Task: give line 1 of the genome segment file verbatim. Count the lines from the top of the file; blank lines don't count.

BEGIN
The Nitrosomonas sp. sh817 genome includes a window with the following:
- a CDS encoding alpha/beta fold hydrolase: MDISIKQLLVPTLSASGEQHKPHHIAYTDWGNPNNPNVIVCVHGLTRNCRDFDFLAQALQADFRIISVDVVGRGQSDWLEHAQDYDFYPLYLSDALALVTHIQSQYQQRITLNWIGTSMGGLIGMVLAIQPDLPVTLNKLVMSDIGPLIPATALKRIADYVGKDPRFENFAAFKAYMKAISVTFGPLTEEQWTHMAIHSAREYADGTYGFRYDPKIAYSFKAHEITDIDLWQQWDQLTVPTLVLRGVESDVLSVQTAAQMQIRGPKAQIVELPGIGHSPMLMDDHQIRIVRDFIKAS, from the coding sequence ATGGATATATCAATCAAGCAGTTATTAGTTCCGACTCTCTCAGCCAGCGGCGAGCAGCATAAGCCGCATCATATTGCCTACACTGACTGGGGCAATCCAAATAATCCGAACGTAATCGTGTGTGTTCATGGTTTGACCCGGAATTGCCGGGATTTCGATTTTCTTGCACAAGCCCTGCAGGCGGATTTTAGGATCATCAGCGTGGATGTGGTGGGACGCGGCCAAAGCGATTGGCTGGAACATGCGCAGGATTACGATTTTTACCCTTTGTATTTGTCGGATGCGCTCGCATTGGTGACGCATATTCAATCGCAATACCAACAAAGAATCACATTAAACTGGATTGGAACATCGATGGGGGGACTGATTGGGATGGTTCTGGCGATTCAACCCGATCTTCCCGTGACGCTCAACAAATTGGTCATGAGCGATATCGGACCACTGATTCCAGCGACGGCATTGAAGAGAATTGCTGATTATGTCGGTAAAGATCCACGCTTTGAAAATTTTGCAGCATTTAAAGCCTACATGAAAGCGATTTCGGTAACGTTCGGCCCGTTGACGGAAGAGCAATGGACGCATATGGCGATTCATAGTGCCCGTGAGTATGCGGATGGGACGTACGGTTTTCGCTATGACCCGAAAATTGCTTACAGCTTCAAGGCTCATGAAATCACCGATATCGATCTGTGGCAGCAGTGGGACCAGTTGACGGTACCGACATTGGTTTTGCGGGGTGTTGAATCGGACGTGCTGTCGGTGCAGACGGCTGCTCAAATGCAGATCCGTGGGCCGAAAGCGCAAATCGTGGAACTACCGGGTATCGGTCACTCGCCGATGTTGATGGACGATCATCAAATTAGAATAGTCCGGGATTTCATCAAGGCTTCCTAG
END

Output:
The Nitrosomonas sp. sh817 genome includes a window with the following: